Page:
Ask Pennie Taylor, treasurer of the Union Square Neighborhood Council, her number-one concern about her city, and she’ll tell you it’s the development process. Somerville, Taylor says, must shift from eager investors “to more democratic development that is community-led.” Her worries about the city’s future are on display at Triple Decker Ecology, an exhibit for which she curated digitally manipulated historical photos, protest-ready flags and other objects at the Somerville Museum through Dec. 9. Here, Taylor gives us an overview, calling the show a mix of “tongue-in-cheek commentary,” advocacy and warnings about pollution, rising sea levels and tree loss. 

How did the exhibit come about? It’s a collaboration between me and the artist, David Buckley Borden, and a lot of other people. We’ve worked together in the past on using art to communicate science and to urge direct action. … It’s pretty dense science information or environmental reports or ideas about actions we can take—or what might happen in the future if we don’t take action—and making art about it that’s accessible. And we applied those ideas to Somerville.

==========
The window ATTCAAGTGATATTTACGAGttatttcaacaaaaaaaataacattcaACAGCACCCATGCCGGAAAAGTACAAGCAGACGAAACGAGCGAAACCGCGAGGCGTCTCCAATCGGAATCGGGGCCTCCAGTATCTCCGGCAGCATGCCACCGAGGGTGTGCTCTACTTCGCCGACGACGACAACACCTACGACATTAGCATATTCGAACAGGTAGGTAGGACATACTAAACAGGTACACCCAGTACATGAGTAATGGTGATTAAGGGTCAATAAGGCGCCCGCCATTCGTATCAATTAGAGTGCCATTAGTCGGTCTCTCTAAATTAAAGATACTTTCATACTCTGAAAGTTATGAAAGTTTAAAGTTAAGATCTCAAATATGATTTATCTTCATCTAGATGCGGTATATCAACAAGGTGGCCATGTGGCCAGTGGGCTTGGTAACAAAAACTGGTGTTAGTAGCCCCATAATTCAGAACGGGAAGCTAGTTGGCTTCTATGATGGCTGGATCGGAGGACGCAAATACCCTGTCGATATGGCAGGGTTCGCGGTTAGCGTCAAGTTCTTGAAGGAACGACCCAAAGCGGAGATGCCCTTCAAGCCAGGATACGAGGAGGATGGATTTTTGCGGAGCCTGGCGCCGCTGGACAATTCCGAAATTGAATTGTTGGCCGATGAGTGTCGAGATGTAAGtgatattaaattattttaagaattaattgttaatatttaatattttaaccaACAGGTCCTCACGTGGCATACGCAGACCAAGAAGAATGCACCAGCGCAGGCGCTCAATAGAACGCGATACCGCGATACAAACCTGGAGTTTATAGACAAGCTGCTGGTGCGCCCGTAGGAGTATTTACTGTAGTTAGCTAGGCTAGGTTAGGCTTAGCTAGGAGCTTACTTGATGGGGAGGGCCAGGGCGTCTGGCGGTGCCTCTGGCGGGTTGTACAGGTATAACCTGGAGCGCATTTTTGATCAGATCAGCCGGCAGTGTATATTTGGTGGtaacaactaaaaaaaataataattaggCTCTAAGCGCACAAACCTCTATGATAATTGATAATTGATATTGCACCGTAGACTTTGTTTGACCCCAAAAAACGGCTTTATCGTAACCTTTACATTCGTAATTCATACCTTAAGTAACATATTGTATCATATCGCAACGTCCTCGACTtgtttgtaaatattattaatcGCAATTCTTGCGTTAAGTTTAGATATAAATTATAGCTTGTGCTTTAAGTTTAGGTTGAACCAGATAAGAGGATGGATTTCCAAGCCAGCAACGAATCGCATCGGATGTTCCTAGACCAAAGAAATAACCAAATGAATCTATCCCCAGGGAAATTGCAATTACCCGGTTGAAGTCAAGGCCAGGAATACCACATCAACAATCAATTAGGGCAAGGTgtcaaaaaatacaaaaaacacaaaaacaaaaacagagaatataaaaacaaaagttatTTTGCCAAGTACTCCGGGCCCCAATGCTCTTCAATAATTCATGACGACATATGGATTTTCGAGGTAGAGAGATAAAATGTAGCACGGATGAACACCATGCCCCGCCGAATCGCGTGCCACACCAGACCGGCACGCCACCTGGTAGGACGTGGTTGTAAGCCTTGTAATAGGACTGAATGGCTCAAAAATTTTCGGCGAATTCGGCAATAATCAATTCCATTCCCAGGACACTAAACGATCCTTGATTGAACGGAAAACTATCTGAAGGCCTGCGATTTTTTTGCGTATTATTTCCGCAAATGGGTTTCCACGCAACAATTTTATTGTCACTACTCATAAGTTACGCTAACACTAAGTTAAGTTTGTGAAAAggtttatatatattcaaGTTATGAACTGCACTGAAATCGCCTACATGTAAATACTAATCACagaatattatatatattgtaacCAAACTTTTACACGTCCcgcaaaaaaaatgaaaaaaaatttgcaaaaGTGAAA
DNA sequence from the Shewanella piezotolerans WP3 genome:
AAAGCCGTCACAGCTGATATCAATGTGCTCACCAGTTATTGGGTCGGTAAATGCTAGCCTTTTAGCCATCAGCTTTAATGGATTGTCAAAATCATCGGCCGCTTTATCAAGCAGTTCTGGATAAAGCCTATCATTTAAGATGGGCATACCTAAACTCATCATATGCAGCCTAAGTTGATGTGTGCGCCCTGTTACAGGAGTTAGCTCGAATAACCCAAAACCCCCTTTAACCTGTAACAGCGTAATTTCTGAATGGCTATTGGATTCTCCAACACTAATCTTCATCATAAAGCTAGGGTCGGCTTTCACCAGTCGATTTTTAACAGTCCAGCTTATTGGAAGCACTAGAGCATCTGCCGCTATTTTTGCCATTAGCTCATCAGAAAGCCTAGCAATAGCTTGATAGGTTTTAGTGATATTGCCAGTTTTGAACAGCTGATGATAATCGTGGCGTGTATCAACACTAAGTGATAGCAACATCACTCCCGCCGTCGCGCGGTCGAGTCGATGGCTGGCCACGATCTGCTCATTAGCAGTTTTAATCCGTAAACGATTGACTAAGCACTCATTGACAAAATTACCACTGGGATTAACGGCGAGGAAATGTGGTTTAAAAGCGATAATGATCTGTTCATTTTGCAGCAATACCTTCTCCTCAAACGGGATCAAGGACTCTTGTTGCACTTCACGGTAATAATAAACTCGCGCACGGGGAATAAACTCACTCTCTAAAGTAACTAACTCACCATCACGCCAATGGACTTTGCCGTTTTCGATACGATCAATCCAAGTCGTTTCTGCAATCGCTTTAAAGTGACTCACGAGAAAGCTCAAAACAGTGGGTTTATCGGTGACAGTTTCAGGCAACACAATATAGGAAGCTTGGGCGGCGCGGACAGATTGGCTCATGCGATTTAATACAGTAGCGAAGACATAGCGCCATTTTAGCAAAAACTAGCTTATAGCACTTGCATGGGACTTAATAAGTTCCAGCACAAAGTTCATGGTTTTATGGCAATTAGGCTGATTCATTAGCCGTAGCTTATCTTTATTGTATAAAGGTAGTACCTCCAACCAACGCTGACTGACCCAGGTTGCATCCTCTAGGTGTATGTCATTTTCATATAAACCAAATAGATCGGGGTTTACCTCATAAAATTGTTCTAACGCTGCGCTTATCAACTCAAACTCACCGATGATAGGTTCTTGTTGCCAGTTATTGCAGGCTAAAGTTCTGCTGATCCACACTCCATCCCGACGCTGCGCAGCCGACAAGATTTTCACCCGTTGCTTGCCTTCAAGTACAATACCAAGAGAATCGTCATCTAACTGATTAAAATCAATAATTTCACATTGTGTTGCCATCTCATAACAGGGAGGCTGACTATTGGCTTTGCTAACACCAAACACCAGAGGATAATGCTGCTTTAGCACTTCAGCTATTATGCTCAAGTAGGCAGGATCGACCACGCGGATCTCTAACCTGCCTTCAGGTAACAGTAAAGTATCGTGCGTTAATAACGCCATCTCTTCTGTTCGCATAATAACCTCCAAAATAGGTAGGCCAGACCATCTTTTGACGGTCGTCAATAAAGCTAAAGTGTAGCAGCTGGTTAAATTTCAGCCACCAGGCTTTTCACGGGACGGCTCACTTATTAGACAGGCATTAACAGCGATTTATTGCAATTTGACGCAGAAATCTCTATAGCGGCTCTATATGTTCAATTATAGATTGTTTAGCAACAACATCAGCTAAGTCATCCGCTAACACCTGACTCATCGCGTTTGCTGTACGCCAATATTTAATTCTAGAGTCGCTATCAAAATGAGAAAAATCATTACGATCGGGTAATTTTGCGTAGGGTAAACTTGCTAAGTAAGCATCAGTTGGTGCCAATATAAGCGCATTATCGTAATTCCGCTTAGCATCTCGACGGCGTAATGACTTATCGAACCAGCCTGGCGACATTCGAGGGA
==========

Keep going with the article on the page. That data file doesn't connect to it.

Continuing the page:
When were the exhibit’s old photos taken? A bunch were taken from a survey right before the McGrath Highway was built—and a lot of those houses that still stand right next to the highway get the most particulate matter (pollution). … It’s interesting seeing those photos and thinking about who got displaced when the highway was built.

What do you hope people learn from the exhibit? I’d hope people take away that while Somerville looks and feels like a dense urban area, our landscape is shaped by climate, impacted by change—and has been for centuries—and that they can get involved now to shape the environmental future.

What’s the importance of the flags made for the exhibit? Flags are a big part of the show. … They’re revolutionary or historic flags that have been recast with environmental slogans.

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